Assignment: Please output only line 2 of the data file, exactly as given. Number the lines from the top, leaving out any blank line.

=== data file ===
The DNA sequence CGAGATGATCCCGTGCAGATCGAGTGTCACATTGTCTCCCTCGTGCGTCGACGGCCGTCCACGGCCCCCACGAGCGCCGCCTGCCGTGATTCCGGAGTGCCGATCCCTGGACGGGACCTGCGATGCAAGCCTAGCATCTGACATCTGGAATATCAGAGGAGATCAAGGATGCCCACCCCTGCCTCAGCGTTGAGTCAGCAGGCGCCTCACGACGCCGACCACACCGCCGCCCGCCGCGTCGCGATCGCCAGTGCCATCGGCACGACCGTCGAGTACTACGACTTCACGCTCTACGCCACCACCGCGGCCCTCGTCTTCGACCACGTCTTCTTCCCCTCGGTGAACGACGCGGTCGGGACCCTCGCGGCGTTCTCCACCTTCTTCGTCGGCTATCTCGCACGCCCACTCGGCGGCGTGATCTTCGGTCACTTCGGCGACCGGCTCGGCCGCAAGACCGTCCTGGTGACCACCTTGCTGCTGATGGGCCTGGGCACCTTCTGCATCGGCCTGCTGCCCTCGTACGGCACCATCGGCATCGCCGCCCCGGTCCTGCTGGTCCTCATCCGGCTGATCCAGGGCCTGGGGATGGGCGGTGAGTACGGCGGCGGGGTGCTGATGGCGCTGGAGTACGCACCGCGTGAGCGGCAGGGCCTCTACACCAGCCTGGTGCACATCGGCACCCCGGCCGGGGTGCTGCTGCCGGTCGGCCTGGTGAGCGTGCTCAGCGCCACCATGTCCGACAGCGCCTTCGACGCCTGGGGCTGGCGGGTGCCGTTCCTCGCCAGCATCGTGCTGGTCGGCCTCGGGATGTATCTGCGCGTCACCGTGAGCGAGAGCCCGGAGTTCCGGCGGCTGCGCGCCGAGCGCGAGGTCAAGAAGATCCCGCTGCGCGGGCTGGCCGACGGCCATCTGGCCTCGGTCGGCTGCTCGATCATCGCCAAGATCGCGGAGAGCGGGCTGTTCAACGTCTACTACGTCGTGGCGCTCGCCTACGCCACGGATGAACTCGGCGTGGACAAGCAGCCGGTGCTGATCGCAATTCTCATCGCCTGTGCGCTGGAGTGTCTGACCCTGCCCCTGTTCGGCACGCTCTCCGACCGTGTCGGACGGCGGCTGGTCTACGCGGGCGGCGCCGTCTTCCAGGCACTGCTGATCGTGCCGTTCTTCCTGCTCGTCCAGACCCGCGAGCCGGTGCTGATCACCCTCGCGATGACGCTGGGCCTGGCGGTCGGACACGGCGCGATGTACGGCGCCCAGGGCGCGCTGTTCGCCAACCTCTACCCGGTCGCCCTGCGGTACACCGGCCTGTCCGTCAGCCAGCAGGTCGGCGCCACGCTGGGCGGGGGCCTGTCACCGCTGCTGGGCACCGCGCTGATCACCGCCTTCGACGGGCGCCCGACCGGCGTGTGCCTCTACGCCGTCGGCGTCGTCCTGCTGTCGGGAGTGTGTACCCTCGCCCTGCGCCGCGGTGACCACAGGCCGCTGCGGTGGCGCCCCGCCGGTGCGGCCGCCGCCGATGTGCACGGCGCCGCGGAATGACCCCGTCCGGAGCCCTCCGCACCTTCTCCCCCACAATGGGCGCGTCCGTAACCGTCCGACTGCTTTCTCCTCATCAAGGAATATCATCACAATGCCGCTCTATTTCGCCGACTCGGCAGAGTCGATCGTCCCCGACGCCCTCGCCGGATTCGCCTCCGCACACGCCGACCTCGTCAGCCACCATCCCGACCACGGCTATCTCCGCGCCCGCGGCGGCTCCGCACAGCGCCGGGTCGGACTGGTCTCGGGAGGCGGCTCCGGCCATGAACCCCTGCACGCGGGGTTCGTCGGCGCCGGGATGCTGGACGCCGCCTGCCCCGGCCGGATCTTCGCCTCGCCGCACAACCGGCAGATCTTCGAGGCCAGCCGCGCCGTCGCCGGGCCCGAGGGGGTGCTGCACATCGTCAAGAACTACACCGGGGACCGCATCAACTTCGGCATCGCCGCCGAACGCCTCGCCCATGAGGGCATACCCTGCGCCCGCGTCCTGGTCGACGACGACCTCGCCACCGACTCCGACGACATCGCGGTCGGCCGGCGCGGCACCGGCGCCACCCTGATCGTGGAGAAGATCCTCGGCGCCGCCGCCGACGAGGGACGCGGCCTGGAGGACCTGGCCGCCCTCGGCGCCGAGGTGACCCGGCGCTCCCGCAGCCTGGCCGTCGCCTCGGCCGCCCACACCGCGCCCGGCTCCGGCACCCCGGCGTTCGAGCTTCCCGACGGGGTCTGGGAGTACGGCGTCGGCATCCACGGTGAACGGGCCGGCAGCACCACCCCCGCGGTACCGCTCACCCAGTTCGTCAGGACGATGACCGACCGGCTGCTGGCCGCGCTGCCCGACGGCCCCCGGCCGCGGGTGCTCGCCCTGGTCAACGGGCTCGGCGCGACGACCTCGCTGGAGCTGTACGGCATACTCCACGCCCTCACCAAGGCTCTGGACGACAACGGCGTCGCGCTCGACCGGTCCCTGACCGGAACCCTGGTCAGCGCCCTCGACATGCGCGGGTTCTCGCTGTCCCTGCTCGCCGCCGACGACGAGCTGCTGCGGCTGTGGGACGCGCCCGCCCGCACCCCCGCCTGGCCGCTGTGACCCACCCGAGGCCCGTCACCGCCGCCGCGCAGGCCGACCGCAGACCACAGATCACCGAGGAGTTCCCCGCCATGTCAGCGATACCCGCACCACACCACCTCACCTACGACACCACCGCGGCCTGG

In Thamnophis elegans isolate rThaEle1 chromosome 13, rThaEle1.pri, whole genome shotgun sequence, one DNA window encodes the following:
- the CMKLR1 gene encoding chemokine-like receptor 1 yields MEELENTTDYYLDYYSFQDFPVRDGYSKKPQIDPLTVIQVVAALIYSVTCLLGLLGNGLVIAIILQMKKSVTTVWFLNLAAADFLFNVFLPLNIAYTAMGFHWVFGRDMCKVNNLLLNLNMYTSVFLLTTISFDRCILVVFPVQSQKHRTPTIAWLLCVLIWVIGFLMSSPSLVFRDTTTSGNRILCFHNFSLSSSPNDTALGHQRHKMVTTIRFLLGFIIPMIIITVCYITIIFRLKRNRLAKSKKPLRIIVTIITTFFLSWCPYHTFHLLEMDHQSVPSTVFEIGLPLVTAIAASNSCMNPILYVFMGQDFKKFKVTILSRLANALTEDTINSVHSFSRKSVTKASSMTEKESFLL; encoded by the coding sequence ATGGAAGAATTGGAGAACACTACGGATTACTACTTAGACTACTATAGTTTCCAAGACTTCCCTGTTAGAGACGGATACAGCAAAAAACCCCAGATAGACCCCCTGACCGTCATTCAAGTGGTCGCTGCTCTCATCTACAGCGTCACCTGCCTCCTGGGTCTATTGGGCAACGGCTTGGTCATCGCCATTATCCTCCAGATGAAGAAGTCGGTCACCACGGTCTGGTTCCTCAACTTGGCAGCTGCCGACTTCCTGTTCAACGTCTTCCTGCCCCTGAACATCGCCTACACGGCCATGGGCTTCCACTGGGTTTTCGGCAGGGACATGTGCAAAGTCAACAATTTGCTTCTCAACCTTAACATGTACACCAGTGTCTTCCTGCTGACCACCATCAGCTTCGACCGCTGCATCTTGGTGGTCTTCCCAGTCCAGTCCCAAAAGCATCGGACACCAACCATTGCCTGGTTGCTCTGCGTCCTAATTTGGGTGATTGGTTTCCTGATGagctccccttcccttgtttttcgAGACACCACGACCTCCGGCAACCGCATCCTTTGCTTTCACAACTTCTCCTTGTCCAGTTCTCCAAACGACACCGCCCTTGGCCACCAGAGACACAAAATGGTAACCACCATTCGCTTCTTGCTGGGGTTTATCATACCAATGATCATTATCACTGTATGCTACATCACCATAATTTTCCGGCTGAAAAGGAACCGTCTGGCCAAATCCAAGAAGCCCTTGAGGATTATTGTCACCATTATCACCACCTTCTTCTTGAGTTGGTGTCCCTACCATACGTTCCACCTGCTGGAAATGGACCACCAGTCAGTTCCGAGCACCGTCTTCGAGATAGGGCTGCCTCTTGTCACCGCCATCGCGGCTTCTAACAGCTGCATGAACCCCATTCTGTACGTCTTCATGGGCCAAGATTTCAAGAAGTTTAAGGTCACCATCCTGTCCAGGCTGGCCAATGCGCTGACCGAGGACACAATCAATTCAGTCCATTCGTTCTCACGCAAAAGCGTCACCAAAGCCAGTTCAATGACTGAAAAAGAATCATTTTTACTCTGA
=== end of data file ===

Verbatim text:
In Thamnophis elegans isolate rThaEle1 chromosome 13, rThaEle1.pri, whole genome shotgun sequence, one DNA window encodes the following: